“How can we accommodate Auckland’s substantial future growth without increasing traffic?”
This is the question that should sit at the heart of every major transport and planning decision that’s made in Auckland. I think it’s also going to increasingly become a way of easily describing the goal of Greater Auckland in helping to shape land-use and transport policy-making.
In a way, growing Auckland without growing traffic is pretty non-controversial – as I pointed out recently, there really is no viable alternative. If you look back at much of the work done in the original version of ATAP (completed under the previous government), the inability to build major new roads or hugely widen existing ones was up there pretty ‘front and centre’ as a key finding of this work. The changes that would really make a difference, especially road pricing, were essentially about limiting the growth in traffic.
I think there is also growing recognition that simply accepting, and then accommodating, traffic growth undermines so much of what we want to achieve with Auckland. Not only do wider and faster roads kill and seriously injure people, but pollution from vehicles is a major factor destroying the planet’s climate and local environment, and the space necessary to accommodate cars when they’re moving and when they’re parked is increasingly valuable for other things (like more efficient modes of transport, public open space, or housing). Growing Auckland without growing traffic means that we get all the benefits of this growth – more and better job choices, increasing diversity and vibrancy, and the money from the rates and taxes from all these new people to use on exciting things that make everyone’s lives better – but without the downside of more congestion, more cars and more of our city being taken over by asphalt to move all those cars around.
Importantly, growing Auckland without growing traffic accepts that accommodating, supporting and enabling Auckland’s growth is a good thing. Lots of people want to live in Auckland and, quite simply, for a long time we have not built nearly enough houses for everyone. But it makes us think about how and where we should accommodate that growth – where can we put new housing that won’t increase traffic, or will increase traffic just a little bit and can be offset elsewhere?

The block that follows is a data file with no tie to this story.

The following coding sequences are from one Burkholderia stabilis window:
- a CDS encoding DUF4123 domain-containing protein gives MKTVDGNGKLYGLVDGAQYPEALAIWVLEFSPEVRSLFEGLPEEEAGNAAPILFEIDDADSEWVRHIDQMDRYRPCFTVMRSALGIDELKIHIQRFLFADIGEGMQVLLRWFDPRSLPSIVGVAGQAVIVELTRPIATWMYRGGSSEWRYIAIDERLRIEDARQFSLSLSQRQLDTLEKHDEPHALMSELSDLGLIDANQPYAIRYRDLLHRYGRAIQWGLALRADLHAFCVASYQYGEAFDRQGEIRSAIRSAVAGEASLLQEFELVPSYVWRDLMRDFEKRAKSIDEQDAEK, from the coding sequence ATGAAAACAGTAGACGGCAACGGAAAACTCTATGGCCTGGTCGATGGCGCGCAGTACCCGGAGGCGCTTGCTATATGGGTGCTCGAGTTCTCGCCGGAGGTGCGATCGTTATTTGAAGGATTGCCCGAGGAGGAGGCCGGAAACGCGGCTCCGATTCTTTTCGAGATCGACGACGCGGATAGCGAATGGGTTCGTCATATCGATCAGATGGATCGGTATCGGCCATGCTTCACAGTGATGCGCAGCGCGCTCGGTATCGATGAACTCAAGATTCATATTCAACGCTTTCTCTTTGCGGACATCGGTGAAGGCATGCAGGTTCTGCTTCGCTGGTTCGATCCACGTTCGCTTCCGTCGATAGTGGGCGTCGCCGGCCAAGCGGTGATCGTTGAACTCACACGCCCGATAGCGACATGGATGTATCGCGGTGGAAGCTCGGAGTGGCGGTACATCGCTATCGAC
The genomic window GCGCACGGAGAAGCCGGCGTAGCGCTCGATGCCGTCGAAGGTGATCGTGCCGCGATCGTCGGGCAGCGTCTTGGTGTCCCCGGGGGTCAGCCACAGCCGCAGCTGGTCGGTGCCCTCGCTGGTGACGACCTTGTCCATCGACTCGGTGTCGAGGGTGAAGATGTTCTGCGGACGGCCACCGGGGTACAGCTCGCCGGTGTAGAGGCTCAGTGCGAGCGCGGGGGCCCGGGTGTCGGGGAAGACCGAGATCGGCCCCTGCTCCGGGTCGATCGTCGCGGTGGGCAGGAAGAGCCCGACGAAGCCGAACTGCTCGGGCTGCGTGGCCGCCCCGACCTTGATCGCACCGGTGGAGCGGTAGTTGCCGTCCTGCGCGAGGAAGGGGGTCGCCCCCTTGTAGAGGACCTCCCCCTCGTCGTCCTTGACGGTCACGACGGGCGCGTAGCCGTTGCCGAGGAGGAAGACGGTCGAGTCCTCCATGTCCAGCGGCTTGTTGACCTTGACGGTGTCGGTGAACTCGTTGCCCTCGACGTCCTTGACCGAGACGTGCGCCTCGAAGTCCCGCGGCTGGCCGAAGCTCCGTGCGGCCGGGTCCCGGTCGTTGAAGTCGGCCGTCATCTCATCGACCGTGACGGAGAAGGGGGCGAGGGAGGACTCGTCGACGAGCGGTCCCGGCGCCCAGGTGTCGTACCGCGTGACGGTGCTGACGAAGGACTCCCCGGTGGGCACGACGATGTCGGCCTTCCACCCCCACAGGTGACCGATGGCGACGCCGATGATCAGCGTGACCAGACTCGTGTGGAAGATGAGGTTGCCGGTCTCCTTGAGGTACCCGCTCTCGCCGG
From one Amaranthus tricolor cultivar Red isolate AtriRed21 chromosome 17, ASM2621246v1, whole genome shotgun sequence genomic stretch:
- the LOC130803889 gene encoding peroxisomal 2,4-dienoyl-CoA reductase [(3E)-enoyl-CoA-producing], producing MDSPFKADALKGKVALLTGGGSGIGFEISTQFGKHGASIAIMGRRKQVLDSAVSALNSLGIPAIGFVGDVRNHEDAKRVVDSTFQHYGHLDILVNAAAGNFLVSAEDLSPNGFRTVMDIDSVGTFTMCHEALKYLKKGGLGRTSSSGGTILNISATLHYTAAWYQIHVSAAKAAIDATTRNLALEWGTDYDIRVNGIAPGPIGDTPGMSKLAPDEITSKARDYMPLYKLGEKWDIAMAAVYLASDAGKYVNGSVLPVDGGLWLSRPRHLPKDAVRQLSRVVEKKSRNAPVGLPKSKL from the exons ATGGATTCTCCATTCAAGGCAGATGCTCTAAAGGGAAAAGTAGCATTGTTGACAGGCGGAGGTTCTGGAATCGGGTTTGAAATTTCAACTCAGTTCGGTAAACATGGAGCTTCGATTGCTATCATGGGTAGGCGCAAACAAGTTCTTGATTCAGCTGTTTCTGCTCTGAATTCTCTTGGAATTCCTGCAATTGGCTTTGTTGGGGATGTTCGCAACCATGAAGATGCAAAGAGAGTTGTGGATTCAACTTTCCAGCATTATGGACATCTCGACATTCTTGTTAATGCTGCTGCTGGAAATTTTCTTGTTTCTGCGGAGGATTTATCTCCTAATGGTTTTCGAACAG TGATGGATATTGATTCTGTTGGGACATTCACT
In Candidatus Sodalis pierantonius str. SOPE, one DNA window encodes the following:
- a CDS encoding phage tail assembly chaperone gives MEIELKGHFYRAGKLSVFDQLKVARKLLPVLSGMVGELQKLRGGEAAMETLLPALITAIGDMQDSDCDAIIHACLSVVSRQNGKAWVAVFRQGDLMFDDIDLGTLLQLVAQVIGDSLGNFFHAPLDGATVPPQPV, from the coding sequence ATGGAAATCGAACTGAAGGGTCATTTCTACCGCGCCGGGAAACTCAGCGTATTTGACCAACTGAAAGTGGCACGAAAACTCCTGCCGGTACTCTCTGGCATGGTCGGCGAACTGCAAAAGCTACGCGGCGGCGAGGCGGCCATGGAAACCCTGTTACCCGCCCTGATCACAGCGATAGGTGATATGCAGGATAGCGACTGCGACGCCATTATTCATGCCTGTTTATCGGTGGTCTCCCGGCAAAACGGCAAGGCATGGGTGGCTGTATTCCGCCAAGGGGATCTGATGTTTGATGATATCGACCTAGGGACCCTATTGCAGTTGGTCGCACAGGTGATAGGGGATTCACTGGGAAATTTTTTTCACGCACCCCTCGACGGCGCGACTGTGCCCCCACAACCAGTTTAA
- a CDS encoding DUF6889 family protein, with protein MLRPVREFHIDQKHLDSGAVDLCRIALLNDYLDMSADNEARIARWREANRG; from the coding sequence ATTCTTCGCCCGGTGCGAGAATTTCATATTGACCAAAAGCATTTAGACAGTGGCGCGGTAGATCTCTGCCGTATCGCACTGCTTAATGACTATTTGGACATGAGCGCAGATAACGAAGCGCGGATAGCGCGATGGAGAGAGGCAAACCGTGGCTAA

There’s also a critical distinction here between travel and traffic. Auckland’s growth absolutely will mean more people needing to get around the city – and lots of travel is a good sign of a vibrant and successful place. But how do we ensure this growth in travel – what’s happening ‘at the margins’ in economic-speak – is on public transport, walking, cycling, e-scooters or whatever other forms of space-efficient and environmentally sustainable mobility emerge over the coming years.
I know this sounds hard, but “growing without growing traffic” is actually happening in a number of cities around the world. A really good example of this is Seattle, where traffic has decreased over the past decade:
This has happened despite Seattle being one of the fastest growing cities in the entire US (note the data specifically relates to the city of Seattle rather than the wider urban area):
So how has Seattle managed to pull this off? Well mainly through doing over the past decade exactly what Auckland is planning to do over the next decade – aggressively expand high quality public transport and massively grow ridership levels.
There have also been huge increases in pedestrian volumes:
Seattle really has followed in the footsteps of its neighbour, Vancouver, in showing how a strong transport strategy relentlessly implemented over a decade or so, can achieve pretty dramatic change. Of course parts of Auckland have seen similar change over the past decade – especially in the city centre.
Auckland has pretty good plans in place to follow in Seattle’s footsteps over the next decade. Major investment in rapid transit, cycling, bus priority, safety and much more – including a light-rail system that will probably look pretty similar to Seattle’s.
Yet despite these plans, traffic is still expected to increase in the future – although not as fast as the population. This means there’s more to be done, as increased traffic will mean more congestion, more people dying or being serious injured on our roads, more environmental destruction and ultimately less space for everything else.
Working out how to grow Auckland without growing traffic – just like what Seattle has done – is a key project for us in 2019. We hope you help us on the way.